What do you need to get in?
Main entry requirements
To include Maths and Physics A Levels, excluding General Studies and Critical Thinking. For applicants taking Science A-Levels with an English exam board a pass in the separate practical element will be required.
To include Maths and Physics, excluding General Studies and Critical Thinking.
To include 6 in HL Maths and Physics, or 665 including 6 in HL Maths and Physics.
If your qualifications aren’t listed here, you can use our UCAS points guide of 120-136 and refer to the university’s website for full details of all entry routes and requirements.
% applicants receiving offers94%
Provided by UCAS, this is the percentage of applicants who were offered a place on the course last year. Note that not all applicants receiving offers will take up the place, so this figure is likely to differ from applicants to places.
Tuition fee & financial support£9,000
Maximum annual fee for UK students. NHS-funded, sandwich or part-time course fees may vary.
If you live in:
- Scotland and go to a Scottish university, you won’t pay tuition fees
- Northern Ireland and go to an NI uni, you’ll pay £3,805 in tuition fees
- Wales you’ll pay £3,810 in fees and get a tuition fee grant to cover the rest
Every degree course is different, so it’s important to find one that suits your interests and matches the way you prefer to work – from the modules you’ll be studying to how you’ll be assessed. Top things to look for when comparing courses
The BSc Physics degree is designed to give you a broad physics education and, in addition, supply you with a wide range of mathematical and computational skills. Designed for those with an enquiring mind, this degree provides a wide-ranging education in how theoretical and experimental physics can be used to describe the universe. It also provides an insight into the impact of physics on modern technologies. Accredited by the Institute of Physics (IOP), this course aims to prepare you for a career in industrial or academic research and development, education or other sectors which require a practical, numerate and analytical approach to problem solving, such as business, finance and government. You will be part of a friendly and welcoming department currently housed in the Queen’s Building complex, which contains a wide variety of purpose-built laboratories, lecture theatres and computing facilities. Distinctive features The distinctive features of the course include: •The opportunity to learn in a department which has a strong commitment to research •The involvement of research-active staff in course design and delivery •Frequent opportunities to conduct practical work in the School’s laboratory facilities •An emphasis on independent learning •Effective course monitoring and opportunities for student feedback The course contains all the core content required for the degree to be accredited by the Institute of Physics (IOP).
A world-leading university in the vibrant capital city of Wales: 94% of our 2010 graduates are in work or further study six months after graduation. You'll be part of a Russell Group university and one that is ranked in the top 1.5% of the 10,000 universities globally. With over 26,000 students and 6,000 staff, the academic community is the size of a small town, with an active union to match.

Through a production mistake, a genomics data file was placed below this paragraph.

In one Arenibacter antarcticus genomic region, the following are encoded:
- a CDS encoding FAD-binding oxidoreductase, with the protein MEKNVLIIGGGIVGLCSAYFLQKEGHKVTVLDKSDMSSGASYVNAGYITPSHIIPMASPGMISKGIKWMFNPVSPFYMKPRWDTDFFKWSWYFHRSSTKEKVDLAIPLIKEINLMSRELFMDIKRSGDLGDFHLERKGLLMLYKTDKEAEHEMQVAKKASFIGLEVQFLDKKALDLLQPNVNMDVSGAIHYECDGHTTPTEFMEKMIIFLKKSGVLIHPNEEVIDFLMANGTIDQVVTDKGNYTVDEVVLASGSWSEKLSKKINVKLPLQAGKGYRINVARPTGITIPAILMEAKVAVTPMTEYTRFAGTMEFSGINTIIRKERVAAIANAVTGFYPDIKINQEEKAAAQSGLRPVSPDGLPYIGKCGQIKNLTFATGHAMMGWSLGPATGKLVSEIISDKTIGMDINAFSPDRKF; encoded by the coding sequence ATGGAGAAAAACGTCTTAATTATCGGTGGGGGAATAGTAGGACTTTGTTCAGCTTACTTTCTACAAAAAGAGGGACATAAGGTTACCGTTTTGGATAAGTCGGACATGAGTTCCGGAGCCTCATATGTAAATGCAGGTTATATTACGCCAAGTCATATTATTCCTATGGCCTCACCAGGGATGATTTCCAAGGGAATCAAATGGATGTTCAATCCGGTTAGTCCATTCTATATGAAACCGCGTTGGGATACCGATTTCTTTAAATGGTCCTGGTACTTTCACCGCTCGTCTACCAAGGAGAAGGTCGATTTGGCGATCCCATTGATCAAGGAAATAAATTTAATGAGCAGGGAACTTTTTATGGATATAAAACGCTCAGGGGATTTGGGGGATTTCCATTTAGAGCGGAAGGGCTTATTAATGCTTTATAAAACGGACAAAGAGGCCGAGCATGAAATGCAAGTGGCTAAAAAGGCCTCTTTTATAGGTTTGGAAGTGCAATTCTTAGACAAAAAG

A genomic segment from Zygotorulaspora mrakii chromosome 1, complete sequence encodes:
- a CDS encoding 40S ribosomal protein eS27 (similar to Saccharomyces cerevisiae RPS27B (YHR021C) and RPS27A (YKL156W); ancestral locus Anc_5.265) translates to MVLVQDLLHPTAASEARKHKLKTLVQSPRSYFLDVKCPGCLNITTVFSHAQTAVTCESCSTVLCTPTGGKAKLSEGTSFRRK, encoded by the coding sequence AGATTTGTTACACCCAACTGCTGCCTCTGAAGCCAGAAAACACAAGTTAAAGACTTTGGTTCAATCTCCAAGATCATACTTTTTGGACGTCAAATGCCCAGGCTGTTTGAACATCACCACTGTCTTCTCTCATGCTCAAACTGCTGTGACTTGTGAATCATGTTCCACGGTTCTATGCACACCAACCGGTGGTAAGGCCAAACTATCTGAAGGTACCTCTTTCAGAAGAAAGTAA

How you'll spend your time
Sorry, we don’t have study time information to display here
How you'll be assessed
Sorry, we don’t have course assessment information to display here
What do the numbers say for
The percentages below relate to the general subject area at this uni, not to one course. We show these stats because there isn't enough data about the specific course, or where this is the most detailed info made available to us.
What do students think about this subject here?
Here's how satisfied past students were taking courses within this subject area about things such as the quality of facilities and teaching - useful to refer to when you're narrowing down your options. Our student score makes comparisons easier, showing whether overall satisfaction is high, medium or low compared to other unis.
Start building a picture of who you could be studying with by taking a look at the profile of people that have studied this subject here in previous years.
UK / Non-UK
Male / Female
Full-time / Part-time
Typical Ucas points
2:1 or above
Most popular subjects students studied before attending
Here's an idea of the academic background of students from previous years, to give you a flavour of the type of people who take this subject.
What are graduates doing after six months?
Here’s what students are up after they graduate from studying this subject here. We’ve analysed the employment rate and salary figures so you can see at a glance whether they’re high, typical or low compared to graduates in this subject from other universities. Remember the numbers are only measured only six months after graduation and can be affected by the economic climate - the outlook may be different when you leave uni. What do graduate employment figures really tell you?